by Barbara Rimkunas
This "Historically Speaking" column was published in the Exeter News-Letter on Tuesday, July 21, 2014.
Tracking down Lithuanians seems like it should be easy, but there are a number of bumps along the way. The first problem is that Lithuania, as a country, didn’t actually exist for whole decades. Like Poland, the Baltic states of Estonia, Latvia and Lithuania were often absorbed into other kingdoms and nations. The boundary lines were elastic enough that the people within could have a Polish name, but be ethnically Lithuanian or Russian – or any mixture of the three. So, it’s important to set some clear boundaries about Lithuanian immigration patterns to the United States.
There would not have been any immigration before 1861 unless one was a nobleman or wealthy merchant. Lithuania was under the governance of the Russian Empire, where the peasants were enserfed. Serfdom was not the same as slavery in a few critical ways – serfs were not technically ‘owned’ by a master, but they didn’t have freedom to travel or move from their land, so the landlord essentially controlled their lives. Women were expected to move to their husband’s family, but unless they were drafted into the Tsar’s army – a commitment of 25 years – men stayed put. So, no one was hopping a boat to America unless they lied about their origins. Abolition of serfdom occurred under Tsar Alexander II just a few years before Abraham Lincoln issued the Emancipation Proclamation in this country.
After emancipation, many Lithuanians began to consider emigration. Improved transportation, droughts, famines and repression of the ethnic minorities by the Russian Empire made the decision to leave quite attractive. People arriving from Lithuania were listed as ‘Russian,’ so any search must begin by looking for Russians. Indeed, a search of Exeter’s vital records does not mention Lithuania as a country of origin until 1913. My Great-Grandmother’s passport, issued in 1914, is entirely in Russian. To add insult to injury (at least for Petronella Benitis) her name on the second page includes a Russian patronymic, Simonovna – a derivation of her father’s first name, which she would never have used. Good thing she was illiterate. If she heard it read off at either her place of embarkation or Ellis Island, likely she swallowed her thoughts. For our part, the family is glad those hated Russians included the patronymic as it is our only clue about the identity of her father, Simon Benitis.
Lithuanians begin to arrive in Exeter in the 1880s. The first to arrive were Jewish immigrants who most likely were feeling Tsarist repression much deeper than the Catholic Lithuanians who followed them here twenty or so years later. Zelig London and his family were quickly joined by the Cohens and Golds by 1887. By 1902, there were more people turning up in Exeter’s vital records with ‘Russia’ as a country of origin. Once arrived, they found work in the many factories in town, married and began to have families. Most have names that are traditionally Lithuanian – ending in ‘as,’ ‘is’ or ‘us’ – such as, Mazaluskas, Paszukonis, Raziskis and Cilcius. I’m often told my name looks Greek for this reason. Many other names have a decidedly Polish feel, Debrowska, Kudroski, Vitkoska. These names appear in marriage records and birth registrations. But when we try to find out where the Lithuanian population lived in Exeter our town directories list no such people. By and large, the Lithuanians altered or completely changed their names – sometimes several times. We recently tried to find the Kopesci family for some visitors to the historical society using directories, census listings and vital records, and it took hours just to determine that they arrived in town with the name ‘Skopackas’ but also used ‘Skapescki’ before settling on Kopesci. Rather unusually, the name was altered to blend in better with the larger Polish population in Exeter, and not the overwhelming English blue-bloods who ran the town. I guess they needed to keep some bit of pride.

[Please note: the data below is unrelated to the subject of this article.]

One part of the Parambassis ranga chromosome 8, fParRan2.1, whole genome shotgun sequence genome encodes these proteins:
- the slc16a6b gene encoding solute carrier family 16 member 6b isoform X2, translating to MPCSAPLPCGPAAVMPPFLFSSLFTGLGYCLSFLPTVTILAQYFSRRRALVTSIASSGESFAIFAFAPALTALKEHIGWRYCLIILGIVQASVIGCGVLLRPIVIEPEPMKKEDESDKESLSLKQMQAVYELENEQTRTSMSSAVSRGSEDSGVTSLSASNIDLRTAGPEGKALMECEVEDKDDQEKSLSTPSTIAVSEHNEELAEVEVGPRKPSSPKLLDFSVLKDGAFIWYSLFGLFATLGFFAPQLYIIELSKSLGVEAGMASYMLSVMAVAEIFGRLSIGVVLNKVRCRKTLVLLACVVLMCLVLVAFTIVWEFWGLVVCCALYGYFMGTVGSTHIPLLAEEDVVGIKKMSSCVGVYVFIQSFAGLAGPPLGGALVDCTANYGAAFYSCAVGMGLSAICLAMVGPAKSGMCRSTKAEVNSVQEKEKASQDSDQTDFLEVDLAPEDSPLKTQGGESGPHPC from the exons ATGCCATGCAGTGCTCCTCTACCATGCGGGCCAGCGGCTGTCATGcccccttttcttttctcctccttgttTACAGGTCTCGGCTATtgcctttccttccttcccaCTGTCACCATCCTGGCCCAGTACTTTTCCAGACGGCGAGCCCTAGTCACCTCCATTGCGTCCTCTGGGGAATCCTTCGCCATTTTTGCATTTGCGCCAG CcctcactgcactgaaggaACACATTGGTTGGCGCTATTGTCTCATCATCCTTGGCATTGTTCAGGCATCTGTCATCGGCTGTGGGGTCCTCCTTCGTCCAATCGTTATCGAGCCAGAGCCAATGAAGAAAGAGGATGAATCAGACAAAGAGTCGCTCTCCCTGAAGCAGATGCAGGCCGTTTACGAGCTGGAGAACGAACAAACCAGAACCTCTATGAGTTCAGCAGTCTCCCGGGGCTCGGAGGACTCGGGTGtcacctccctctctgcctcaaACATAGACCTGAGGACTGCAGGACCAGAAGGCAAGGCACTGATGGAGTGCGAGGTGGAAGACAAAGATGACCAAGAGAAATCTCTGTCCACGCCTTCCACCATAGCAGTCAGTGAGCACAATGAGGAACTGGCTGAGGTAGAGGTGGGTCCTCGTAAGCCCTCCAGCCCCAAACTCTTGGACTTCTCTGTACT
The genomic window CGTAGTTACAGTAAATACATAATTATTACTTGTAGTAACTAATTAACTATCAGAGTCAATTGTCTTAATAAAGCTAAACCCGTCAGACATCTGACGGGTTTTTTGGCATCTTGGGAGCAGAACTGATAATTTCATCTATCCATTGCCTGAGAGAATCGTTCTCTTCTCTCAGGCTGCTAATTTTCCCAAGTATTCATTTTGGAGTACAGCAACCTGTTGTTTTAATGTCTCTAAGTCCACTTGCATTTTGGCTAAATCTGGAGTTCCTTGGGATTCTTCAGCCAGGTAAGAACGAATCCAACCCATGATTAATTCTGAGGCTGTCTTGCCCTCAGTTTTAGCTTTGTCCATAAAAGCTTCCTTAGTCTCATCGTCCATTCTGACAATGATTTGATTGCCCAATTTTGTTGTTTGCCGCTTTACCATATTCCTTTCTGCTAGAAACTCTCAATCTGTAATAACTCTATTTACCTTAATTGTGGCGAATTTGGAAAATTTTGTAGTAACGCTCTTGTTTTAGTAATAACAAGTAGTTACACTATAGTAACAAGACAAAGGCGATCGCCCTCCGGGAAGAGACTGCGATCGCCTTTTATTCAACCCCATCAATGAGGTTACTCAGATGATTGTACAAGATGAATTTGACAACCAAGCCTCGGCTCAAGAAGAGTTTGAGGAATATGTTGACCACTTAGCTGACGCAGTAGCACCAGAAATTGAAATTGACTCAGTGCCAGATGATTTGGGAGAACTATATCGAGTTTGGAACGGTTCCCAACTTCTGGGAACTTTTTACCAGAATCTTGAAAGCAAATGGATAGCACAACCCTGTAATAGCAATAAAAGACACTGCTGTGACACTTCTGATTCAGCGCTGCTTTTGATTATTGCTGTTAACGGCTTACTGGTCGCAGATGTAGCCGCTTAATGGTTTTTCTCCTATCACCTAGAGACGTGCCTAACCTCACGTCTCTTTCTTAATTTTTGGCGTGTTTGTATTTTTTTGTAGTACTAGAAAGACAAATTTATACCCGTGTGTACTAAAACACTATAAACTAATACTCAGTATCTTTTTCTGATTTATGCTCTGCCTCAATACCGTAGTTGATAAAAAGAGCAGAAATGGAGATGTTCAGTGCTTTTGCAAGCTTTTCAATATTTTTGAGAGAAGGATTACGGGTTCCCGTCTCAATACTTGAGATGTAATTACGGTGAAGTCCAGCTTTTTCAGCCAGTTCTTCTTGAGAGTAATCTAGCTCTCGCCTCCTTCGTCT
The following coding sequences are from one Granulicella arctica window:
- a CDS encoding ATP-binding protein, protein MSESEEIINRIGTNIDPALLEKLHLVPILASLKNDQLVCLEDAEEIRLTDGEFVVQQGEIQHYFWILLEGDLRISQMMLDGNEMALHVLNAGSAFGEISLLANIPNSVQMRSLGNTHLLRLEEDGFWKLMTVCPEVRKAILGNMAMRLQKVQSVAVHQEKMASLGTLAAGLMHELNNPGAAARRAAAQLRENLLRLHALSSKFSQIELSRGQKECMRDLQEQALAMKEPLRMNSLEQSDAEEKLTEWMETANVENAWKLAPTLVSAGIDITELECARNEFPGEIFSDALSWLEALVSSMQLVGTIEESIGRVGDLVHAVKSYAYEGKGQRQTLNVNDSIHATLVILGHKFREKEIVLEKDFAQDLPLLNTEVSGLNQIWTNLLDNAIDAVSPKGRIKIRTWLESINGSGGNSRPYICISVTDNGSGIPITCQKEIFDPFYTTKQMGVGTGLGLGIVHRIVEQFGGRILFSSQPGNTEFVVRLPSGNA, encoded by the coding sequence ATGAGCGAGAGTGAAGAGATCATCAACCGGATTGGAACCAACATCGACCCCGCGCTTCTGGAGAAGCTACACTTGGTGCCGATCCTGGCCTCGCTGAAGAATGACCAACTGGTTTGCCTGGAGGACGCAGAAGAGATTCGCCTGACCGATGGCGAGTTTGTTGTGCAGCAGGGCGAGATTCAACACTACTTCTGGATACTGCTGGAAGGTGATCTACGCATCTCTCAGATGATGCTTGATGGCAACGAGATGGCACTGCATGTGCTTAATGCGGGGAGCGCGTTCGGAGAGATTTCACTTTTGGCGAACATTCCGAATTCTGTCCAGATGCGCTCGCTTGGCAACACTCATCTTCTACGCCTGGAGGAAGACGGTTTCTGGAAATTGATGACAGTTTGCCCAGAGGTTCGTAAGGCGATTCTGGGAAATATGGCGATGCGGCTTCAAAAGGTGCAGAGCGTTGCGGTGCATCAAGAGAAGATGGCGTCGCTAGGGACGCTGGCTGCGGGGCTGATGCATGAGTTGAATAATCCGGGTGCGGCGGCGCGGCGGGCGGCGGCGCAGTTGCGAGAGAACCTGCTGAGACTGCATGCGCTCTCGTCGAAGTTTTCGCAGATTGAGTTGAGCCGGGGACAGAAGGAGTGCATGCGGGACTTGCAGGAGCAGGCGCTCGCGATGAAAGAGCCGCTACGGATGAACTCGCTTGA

And by the way, names were NOT changed at Ellis Island. For some reason, lots of families have stories that their names were changed there, but it simply didn’t happen. I’ll direct you to an excellent article online: “Why Your Family Name Was Not Changed at Ellis Island” written by the staff of the New York Public Library. Names were often changed, but usually it was the immigrants who changed them. They quickly tired of Americans stumbling over what to them was a simple name. Seriously. “Rimkunas” is perfectly phonetic, yet I’ve heard all variations of it – usually with a “Q” inserted somewhere in the middle.
The first two decades of the 20th century brought a huge influx of immigrants to the United States. The numbers finally began to abate after 1924 when strict immigration quotas were enacted. Lithuanians in Exeter, as elsewhere in New England, stuck together – even forming a Lithuanian Club that served as a mutual assistance society paying death, sickness and disability benefits to members. Finding your Lithuanian ancestors can be challenging, but isn’t necessarily impossible. Just don’t call them Russians. They don’t like that.
Image: Lithuanians immigrating to the United States carried Russian passports, like this – the passport of Petronella Benitis, great-grandmother of the author.